Why is there this one idea of beauty? Joy Sim, a student at Singapore Management University, asserts that “it is widely believed that the incessant portrayal of many flawless-looking celebrities by the mass media is the main reason that drives the escalating demand for plastic surgery in Korea.” While it seems superfluous (to me, in this blog post, right now) to wonder how the “rising” popularity of KPop (rising only to those outside of Korea), contributes to this ideal body type, I do wonder where, or why, this specific image of physical perfection became so pervasively represented in KPop and Hallyu.

Body lines play an interesting role, and regularly used in advertising, to market the body(‘s perception) in South Korea. “Get a S-Line, V-Line, M-line, etc.” When I first heard of body lines, I thought there weren’t real. Here I thought there were just a few types of body shapes, like pear shapes, hourglass shapes, and boy shapes. Wrong. Just another “duh ethnocentric” moment, South Korea has different names and specifications for things. The same goes for body types. Here, from asianplasticsurgeryguide.com, is an explanation of what these body lines are, and what they (might) mean (beyond that specific page, asianplasticsurgeryguide.com paints an incredibly telling portrait of the landscape of plastic surgery in South Korea [If you’re into that sort of thing.].). However, the images that these body lines represent are not completely solidified, as they tend to blend or signify arbitrary shapes. James Turnbull writes a fantastic blog on Korean feminism, sexuality, and popular culture called The Grand Narrative. In this specific post, he elucidates just how contradicting and confounding these body lines, and their origin, can prove to be.

“The Truth Eludes Me, So Much It Hurts…”

In NPR’s January 4th edition of This American Life, an English teacher comments on beauty image among her female South Korean high school students. While Julia Lurie tries to express to her students that beauty is subjective, she also admits that these “obsessions” have a function in South Korean life. Lurie states in the interview, that it’s all “very utilitarian…it just makes a lot of sense. Like I can image, being here, growing up here, and just if this is one of the things that you had to do to like succeed and do well…I’m sure I would consider it too.” (5:30)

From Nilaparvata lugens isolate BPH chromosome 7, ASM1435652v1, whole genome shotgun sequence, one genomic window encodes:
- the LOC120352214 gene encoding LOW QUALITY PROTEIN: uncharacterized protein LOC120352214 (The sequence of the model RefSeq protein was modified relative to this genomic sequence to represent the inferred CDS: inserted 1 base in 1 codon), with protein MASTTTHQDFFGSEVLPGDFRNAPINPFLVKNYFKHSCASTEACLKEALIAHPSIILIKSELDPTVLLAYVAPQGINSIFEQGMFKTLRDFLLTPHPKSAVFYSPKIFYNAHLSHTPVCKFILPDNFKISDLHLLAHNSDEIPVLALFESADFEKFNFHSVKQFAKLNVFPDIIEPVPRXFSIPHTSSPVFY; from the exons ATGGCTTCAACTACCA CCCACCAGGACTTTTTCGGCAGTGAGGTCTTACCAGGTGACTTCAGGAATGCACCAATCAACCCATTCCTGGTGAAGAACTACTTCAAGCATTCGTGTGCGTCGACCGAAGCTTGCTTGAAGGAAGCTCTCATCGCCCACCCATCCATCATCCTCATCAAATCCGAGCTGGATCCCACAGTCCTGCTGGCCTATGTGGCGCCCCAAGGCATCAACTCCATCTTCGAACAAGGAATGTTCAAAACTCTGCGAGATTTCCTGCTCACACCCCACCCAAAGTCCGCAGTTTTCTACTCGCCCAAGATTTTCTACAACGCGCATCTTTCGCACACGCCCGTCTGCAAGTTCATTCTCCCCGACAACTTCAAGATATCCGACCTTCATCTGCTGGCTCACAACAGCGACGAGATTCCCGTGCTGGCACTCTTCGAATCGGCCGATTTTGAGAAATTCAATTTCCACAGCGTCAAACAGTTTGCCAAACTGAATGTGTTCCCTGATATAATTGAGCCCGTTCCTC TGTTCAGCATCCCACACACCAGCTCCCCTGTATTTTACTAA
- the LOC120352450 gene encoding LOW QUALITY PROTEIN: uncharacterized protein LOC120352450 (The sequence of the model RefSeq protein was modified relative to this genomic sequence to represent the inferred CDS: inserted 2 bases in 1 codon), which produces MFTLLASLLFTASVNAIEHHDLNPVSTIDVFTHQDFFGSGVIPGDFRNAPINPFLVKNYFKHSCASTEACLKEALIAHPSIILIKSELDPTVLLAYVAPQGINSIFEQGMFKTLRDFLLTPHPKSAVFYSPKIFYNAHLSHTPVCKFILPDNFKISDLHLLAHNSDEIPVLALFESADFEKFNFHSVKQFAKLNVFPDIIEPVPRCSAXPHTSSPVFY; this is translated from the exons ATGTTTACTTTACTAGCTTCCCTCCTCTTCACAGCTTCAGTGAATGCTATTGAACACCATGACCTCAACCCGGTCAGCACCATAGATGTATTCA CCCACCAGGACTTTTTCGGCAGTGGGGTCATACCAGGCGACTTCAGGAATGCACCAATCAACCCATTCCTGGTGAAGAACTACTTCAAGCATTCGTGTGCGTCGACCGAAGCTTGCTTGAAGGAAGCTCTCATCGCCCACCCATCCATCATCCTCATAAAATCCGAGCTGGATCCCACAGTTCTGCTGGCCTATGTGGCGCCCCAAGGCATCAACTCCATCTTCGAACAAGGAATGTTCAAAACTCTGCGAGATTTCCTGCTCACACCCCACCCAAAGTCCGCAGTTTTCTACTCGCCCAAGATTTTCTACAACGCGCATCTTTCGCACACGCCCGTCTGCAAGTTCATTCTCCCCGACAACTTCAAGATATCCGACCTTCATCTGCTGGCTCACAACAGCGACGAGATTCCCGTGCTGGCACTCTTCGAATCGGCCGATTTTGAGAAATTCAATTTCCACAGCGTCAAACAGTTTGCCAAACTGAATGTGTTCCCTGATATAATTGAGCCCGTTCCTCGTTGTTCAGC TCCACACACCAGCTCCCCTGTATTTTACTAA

Here’s Miss Korea 2012 at the age of 21, compared to a yearbook picture. In response to the criticism she received on her sculpted face, she was “shocked that the papers made it out like I claimed to have been a natural beauty,” she told an entertainment show. One might infer that what was shocking for her was that her having had plastic surgery was being seen as a scandal in the first place. Whereas before celebrities would deny rumors of plastic surgery, “Now, it’s very normal for celebrities to not only admit that they’ve had work done, but also to endorse their favorite plastic surgery clinics or doctors.” says Dr. Lee, a professor at New York University, in a December 2012 article for KoreAm, a publication for Korean Americans.

I’m not claiming that everyone in South Korea feels the same way. I think it’s worth noting, however, that this is a definite shift (or – if not shift, a trend) in cultural values that deserves attention. An un-named university student is quoted in The Star as exclaiming: “You don’t understand! To be Korean is to get plastic surgery. You must do it, or young people will think you’re weird.”

To claim that it is only in South Korea where one alters one’s image or aspires to attain one specific beauty ideal would be absurd. But just gaping at the gravity in surgery numbers or poking fun at the striking similarities of Korean pageant contestants seem to be missing the mark. Isn’t this more telling, than the mere subject of plastic surgery in South Korea: that these have become norms of a society, where advancement and success seems so much to depend on how one looks?

There are factors behind and beyond body image, weaving a set of circumstances. Don’t you think this is less emblematic of plastic surgery, and more representative of image in South Korea, how that is created and perceived, altered and perpetuated?